About this course
1. In order to be considered for entry, applicants must have completed:
- an undergraduate degree in a cognate discipline with at least an H3 (65%) weighted average, or equivalent;
- an undergraduate degree in any area including at least 25 points in one or more of Chemistry, Biology, Mathematics or Statistics, or equivalent, and with at least an H3 (65%) weighted average, or equivalent;
- an undergraduate degree in any area and a Graduate Certificate in Environment with at least an H3 (65%) weighted average in the Certificate, or equivalent;
- a two-year associate degree or diploma in a relevant discipline, or equivalent; and
- five years documented, relevant professional experience; and
- an appropriate level of performance on a test conducted by the Selection Committee to confirm generic skills necessary for successful study in the program.
Meeting these requirements does not guarantee selection.
2. In ranking applications, the Selection Committee will consider:
- prior academic performance; and
- professional experience; and
- the score on the test conducted by the Selection Committee.
3. The Selection Committee may seek further information to clarify any aspect of an application in accordance with the Academic Board rules on the use of selection instruments.
Note: The requirement for at least H3 (65%) weighted average in each case may be waived where the applicant can demonstrate significant professional development in a relevant area since graduation.
The task-based assessment will be conducted in a single period of two hours duration where students will be required to demonstrate the following abilities to gain entry to graduate study:
- analyze and interpret scientific or technical data
- comprehend and use scientific literature
- conceptualize a problem
Inherent requirements (core participation requirements)
The Faculty of Science (Science) welcomes applications from students with disabilities. It is University and Faculty policy to take reasonable steps to make reasonable adjustments so as to enable the student’s participation in the Faculty's programs. Science contributes to the New Generation degrees and offers a broad range of programs across undergraduate and post-graduate levels many of which adopt a multi-disciplinary approach.
Students of the Faculty's courses must possess intellectual, ethical, and emotional capabilities required to participate in the full curriculum and to achieve the levels of competence required by the Faculty. Candidates must have abilities and skills in observation; motor in relevant areas; communication; in conceptual, integrative, and quantitative dimensions; and in behavioural and social dimensions.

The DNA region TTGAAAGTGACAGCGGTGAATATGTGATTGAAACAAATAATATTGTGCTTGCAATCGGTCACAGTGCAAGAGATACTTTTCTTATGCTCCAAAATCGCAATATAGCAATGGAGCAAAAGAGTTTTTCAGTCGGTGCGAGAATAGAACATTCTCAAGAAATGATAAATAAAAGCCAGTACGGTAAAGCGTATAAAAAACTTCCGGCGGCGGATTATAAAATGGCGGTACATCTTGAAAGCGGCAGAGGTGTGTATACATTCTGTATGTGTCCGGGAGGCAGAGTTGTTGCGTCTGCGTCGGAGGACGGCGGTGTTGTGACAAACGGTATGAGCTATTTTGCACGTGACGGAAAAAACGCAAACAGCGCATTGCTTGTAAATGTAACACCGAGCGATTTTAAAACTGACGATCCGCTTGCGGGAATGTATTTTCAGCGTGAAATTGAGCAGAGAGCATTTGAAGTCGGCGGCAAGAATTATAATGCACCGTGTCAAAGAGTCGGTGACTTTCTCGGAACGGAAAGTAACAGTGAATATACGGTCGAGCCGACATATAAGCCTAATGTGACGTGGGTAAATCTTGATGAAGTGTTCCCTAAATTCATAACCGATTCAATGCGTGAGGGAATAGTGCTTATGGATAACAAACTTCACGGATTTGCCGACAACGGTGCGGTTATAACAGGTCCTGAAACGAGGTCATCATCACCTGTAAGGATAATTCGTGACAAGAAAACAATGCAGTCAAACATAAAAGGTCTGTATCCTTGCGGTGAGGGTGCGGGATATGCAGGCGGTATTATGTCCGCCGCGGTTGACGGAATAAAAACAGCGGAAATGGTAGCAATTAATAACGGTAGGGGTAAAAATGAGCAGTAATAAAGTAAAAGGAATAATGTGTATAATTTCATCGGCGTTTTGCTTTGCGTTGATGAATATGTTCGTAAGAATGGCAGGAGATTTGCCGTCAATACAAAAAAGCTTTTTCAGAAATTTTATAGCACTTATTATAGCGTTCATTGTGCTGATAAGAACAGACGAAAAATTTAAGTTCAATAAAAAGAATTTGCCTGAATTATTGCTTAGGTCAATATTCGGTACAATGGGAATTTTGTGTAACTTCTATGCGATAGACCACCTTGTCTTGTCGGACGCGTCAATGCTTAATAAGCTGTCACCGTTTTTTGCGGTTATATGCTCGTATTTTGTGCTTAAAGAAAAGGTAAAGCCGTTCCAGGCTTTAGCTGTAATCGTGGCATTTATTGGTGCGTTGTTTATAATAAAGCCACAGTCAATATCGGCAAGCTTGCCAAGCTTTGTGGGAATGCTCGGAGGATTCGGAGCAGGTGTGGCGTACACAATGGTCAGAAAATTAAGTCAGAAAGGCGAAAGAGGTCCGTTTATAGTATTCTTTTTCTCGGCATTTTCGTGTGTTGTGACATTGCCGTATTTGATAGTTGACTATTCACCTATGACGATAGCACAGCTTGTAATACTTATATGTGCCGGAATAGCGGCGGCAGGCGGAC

Adjustments can be provided to minimise the impact of a disability, however students need to be able to participate in the program in an independent manner and with regard to their safety and the safety of others.
I. Observation: In some contexts, the student must be able to observe demonstrations and experiments in the basic and applied sciences. More broadly, observation requires reading text, diagrams, maps, drawings and numerical data. The candidate should be able to observe details at a number of scales and record useful observations in discipline dependant contexts.
II. Communication: A candidate should be able to communicate with fellow students, professional and academic staff, members of relevant professions and the public. A candidate must be able to communicate effectively and sensitively. Communication includes not only speech but also reading and writing.
III. Motor: Candidates should have sufficient motor function necessary for participation in the inherent discipline-related activities. The practical work, design work, field work, diagnostic procedures, laboratory tests, require varying motor movement abilities. Off campus investigations may include visits to construction sites, urban, rural and/or remote environments.
IV. Intellectual-Conceptual, Integrative and Quantitative Abilities: These abilities include measurement, calculation, reasoning, analysis, and synthesis. Problem solving, the critical skill demanded of professionals in land and environment industries, requires all of these intellectual abilities. In addition, the candidate should be able to comprehend three-dimensional relationships and to understand the spatial relationships of structures.
V. Behavioural and Social Attributes: A candidate must possess behavioural and social attributes that enable them to participate in a complex learning environment. Students are required to take responsibility for their own participation and learning. They also contribute to the learning of other students in collaborative learning environments, demonstrating interpersonal skills and an understanding of the needs of other students. Assessment may include the outcomes of tasks completed in collaboration with other students.
Students who feel their disability will prevent them from meeting the above academic requirements are encouraged to contact the Disability Liaison Unit. http://www.services.unimelb.edu.au/disability
Last updated: 6 December 2019